Zero Hedge touches on a topic that SLL has discussed for years: the diminishing, and eventually negative, marginal return from debt. In other words, debt, because it entails repayment, can be too much of a good thing. Right now, the world is in the too much of a good thing phase, to be followed by a debt contraction, because debt growth has exceed economic growth for many years and so there is more debt in the global economy than it can support. Interested readers are referred to the articles found in the Debtonomics Archive (tab is just above the picture of the train). From Tyler Durden at zerohedge.com:
One month ago, when looking at the dramatic change in the market landscape when the first cracks in the central planning facade became evident and it appeared that central banks are in the process of rapidly losing credibility, and the faith of an entire generation of traders whose only trading strategy is to “BTFD”, we presented a critical report by Citigroup’s Matt King, who asked “has the world reached its credit limit” summarized the two biggest financial issues facing the world at this stage.
The first is that even as central banks have continued pumping record amount of liquidity in the market, the market’s response has been increasingly shaky (in no small part due to the surge in the dollar and the resulting Emerging Market debt crisis), and in the case of Junk bonds, a downright disaster. As King summarized it “models linking QE to markets seem to have broken down.”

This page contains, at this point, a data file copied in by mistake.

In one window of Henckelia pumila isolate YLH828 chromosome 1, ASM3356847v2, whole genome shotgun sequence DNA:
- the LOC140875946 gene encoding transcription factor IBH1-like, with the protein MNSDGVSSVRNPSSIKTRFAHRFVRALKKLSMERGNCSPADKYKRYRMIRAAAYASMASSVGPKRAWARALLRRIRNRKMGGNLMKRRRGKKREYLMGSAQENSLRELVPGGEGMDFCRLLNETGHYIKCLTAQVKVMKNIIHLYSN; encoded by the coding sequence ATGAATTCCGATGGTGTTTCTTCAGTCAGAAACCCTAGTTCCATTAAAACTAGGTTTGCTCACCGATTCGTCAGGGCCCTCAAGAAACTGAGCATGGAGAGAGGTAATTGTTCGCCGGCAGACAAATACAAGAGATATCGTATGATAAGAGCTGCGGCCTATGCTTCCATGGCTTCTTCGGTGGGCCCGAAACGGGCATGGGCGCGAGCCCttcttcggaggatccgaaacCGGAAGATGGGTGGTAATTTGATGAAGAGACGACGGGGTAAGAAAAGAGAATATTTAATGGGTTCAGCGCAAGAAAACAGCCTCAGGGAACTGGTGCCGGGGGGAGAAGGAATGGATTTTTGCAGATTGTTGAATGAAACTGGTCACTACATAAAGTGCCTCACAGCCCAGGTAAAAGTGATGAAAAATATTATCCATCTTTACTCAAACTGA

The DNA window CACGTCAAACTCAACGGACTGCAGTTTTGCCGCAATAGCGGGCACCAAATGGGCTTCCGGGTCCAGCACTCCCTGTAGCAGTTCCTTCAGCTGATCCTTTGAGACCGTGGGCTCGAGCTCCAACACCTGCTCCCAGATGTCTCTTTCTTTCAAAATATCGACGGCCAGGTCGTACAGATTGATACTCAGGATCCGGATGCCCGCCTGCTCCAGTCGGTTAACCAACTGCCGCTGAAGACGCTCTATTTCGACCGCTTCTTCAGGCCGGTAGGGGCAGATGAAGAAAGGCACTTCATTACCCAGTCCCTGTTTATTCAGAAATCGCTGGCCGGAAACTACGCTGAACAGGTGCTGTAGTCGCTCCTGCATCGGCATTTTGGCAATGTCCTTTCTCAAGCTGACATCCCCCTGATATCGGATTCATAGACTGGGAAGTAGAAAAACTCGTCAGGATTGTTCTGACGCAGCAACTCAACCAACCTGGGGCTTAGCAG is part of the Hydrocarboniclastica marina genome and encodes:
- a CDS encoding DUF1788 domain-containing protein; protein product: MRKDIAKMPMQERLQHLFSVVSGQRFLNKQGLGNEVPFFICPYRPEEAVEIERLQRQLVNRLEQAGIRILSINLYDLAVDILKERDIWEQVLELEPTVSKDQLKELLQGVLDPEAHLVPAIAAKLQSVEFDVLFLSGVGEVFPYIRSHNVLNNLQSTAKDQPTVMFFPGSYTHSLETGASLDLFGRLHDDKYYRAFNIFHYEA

Needless to say this was bad news for everyone hoping that just a little more QE is all that is needed to return to all time S&P500 highs. And while this concern has faded somewhat in the past few weeks as the most violent short squeeze in history has lifted the market almost back to record highs even as Q3 earnings season is turning out just as bad, if not worse, as most had predicted, nothing has fundamentally changed and the fears over EM reserve drawdown will shortly re-emerge, once the punditry reads between the latest Chinese money creation and capital outflow lines.
The second, and far greater problem, facing the world is precisely what the Fed and its central bank peers have been fighting all along: too much global debt accumulating an ever faster pace, while global growth is stagnant and in fact declining.
King’s take: “there has been plenty of credit, just not much growth.”
Our take: we have – long ago – crossed the Rubicon where incremental debt results in incremental growth, and are currently in an unprecedented place where economic textbooks no longer work, and where incremental debt leads to a drop in global growth. Much more than ZIRP, NIRP, QE, or Helicopter money, this is the true singularity, because absent wholesale debt destruction – either through default or hyperinflation – the world is doomed to, first, a recession and then a depression the likes of which have never been seen. By buying assets and by keeping the VIX suppressed (for a phenomenal read on this topic we recommend Artemis Capital’s “Volatility and the Allegory of the Prisoner’s Dilemma“), central banks are only delaying the inevitable.
The bottom line is clear: at the macro level, the world is now tapped out, and there are virtually no pockets for credit creation left at the consolidated level, between household, corporate, financial and government debt.
To continue reading: The World Hits Its Credit Limit